US Defence Secretary Donald Rumsfeld says the enthusiasm of the Afghan people for elections shows they are determined to make democracy work.
Rumsfeld (left) and Karzai at a Kabul news conference
Mr Rumsfeld, on a one-day trip to the country, said in Kabul that the Afghan people were winning their battle to rebuild the nation.
He appeared alongside President Hamid Karzai, who will contest the presidency on 9 October with 17 other candidates.
The elections have twice been delayed because of growing security fears.
"This upcoming election is an important one," Mr Rumsfeld said in an upbeat address to journalists in the Afghan capital.
He said that election officials had told him that more than nine million people had now registered to vote, with women making up more than 40% of that figure.
Problems with registration, combined with violence blamed on the Taleban in many parts of the country, have contributed to the rescheduling of both the presidential and parliamentary elections.
"The surge in registration that's taken place throughout the country has to be a very vivid demonstration of the Afghan people's determination to make democracy work," Mr Rumsfeld argued.
Standing next to him, President Karzai sought to allay concerns over possible multiple registrations.
He assured reporters an ink stain on voters' fingers would mean no one could vote twice, but there was confusion when he at first tried to make light of the issue.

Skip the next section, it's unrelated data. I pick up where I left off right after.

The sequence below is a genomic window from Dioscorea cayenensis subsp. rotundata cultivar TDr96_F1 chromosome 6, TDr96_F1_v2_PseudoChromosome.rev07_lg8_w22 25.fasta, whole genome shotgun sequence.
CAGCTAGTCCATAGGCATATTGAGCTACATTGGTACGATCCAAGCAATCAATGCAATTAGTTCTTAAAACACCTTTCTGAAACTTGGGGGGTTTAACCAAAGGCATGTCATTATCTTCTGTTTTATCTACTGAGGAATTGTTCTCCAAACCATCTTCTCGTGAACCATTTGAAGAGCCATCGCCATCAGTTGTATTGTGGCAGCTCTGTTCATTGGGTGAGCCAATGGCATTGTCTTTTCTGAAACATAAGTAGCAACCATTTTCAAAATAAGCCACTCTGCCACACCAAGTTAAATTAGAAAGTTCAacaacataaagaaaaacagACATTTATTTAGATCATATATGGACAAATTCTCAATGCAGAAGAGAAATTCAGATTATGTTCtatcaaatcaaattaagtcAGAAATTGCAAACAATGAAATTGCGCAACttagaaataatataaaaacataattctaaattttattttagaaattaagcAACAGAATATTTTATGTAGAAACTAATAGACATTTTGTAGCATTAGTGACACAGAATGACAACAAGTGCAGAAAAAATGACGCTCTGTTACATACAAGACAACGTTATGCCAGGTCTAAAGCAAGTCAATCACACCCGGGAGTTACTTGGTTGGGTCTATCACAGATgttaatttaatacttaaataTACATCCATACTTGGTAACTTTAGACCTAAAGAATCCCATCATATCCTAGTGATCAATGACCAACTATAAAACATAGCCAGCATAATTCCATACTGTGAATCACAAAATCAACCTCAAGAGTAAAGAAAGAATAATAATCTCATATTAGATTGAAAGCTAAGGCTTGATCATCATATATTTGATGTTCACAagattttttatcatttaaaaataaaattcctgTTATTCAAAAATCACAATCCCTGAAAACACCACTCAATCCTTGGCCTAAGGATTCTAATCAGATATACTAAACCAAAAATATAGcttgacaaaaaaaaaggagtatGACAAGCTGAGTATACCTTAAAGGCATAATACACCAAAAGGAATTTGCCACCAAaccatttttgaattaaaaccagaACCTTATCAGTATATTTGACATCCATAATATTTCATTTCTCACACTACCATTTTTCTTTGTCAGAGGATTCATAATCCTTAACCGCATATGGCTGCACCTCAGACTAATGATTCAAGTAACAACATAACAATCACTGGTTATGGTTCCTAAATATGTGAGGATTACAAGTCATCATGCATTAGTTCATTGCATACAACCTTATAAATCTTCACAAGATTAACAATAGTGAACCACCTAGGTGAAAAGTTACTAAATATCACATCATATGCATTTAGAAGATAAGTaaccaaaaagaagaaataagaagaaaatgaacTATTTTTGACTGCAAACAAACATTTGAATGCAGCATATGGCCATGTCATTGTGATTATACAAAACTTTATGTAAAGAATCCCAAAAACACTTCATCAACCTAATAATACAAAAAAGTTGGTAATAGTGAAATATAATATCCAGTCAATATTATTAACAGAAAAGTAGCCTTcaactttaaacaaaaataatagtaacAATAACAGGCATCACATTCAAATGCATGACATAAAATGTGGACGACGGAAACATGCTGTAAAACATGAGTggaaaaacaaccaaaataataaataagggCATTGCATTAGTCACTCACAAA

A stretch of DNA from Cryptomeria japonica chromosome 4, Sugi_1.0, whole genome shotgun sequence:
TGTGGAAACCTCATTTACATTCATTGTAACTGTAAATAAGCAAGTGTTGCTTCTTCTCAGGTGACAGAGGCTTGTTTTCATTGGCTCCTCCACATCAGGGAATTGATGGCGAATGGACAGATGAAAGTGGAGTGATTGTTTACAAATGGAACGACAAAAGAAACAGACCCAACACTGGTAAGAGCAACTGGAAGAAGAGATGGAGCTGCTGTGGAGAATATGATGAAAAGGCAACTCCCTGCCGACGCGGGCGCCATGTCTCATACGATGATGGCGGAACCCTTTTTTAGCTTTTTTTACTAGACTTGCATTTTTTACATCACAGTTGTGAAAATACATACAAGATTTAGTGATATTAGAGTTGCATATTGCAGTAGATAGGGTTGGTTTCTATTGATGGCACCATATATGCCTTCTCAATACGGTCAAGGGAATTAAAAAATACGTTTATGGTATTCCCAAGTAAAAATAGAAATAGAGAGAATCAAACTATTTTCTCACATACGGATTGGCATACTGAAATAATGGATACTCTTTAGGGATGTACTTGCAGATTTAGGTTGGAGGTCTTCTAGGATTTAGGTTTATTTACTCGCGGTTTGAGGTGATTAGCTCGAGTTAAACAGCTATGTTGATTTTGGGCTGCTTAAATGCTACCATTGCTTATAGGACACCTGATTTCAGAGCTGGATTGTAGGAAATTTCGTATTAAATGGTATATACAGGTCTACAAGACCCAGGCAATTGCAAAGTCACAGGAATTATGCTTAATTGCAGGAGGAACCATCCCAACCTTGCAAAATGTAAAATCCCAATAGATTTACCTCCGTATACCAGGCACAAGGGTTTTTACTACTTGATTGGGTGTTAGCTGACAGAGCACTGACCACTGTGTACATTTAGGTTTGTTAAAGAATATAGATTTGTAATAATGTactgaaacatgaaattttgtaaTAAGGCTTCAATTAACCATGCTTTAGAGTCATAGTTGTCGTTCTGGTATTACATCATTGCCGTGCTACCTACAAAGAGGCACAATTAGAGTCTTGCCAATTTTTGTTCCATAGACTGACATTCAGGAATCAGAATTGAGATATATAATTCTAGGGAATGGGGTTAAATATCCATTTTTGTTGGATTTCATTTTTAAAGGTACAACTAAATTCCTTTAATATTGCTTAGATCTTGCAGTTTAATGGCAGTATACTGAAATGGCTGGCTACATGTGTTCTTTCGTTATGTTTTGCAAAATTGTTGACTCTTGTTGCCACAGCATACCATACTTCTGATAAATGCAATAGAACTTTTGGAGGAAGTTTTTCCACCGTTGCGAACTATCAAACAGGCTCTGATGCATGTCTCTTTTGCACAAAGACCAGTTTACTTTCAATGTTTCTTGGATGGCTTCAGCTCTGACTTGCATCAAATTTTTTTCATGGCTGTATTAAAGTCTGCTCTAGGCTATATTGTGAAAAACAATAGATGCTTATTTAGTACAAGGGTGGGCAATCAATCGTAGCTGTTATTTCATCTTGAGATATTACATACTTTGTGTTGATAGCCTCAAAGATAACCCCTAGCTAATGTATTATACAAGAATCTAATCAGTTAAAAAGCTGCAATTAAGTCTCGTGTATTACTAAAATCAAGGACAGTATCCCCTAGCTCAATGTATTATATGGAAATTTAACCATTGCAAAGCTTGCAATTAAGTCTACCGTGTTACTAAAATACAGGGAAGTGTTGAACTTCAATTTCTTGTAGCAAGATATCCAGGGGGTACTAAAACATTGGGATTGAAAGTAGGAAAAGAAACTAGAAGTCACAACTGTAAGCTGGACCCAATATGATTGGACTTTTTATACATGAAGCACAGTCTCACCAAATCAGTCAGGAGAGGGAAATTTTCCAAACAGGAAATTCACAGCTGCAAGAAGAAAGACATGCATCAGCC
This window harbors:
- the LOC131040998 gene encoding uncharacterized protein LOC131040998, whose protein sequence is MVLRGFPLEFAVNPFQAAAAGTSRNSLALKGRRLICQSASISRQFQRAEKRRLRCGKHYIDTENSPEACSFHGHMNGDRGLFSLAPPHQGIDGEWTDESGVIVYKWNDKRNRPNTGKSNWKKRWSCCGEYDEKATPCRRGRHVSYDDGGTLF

Mr Rumsfeld also praised the progress made towards an Afghan national army and the attempts to unite the nation's disparate groups.
The defence secretary also touched on the drugs issue, saying: "It is very clear to the international community that the drug problem is serious. It is corrosive... it can effect the entire political process."
Earlier on Wednesday, Mr Rumsfeld had been to Jalalabad, a key poppy-growing region in Afghanistan.
He said before arriving in the country that a new plan on drugs was being worked on to deal with the problem but he would not go into details.
It is estimated that Afghanistan produces 75% of the world's illegal opium.
In Jalalabad, Mr Rumsfeld also met a US provincial reconstruction team - one of the small military groups deployed in the regions to try to encourage stability and humanitarian efforts.
He told US soldiers there: "This country's doing well. You folks are doing well."
Back in Kabul, Mr Rumsfeld also met Defence Minister Mohammad Fahim, who is backing one of Mr Karzai's rivals for the presidency.
The US has been careful not to give open backing to Mr Karzai, saying it would work with whoever was chosen by the Afghan people.
Afghanistan produces 75% of the world's illegal opium
Mr Rumsfeld is accompanied on his trip by America's most senior serving officer, the Chairman of the US Joint Chiefs of Staff, General Richard Myers.
They are meeting local US commanders and, according to US defence officials, there is a major review of US strategy underway.
One result of this visit, they say, is likely to be an acceleration of efforts to train and equip the Afghan army and security services.
Mr Rumsfeld said in his previous stop, Oman, that the US expected more attacks by the Taleban during the election period.
He said: "Is the Taleban still active in the neighbouring areas? Sure. That's just a fact. Are they going to end up being successful? No. They are going to end up losing."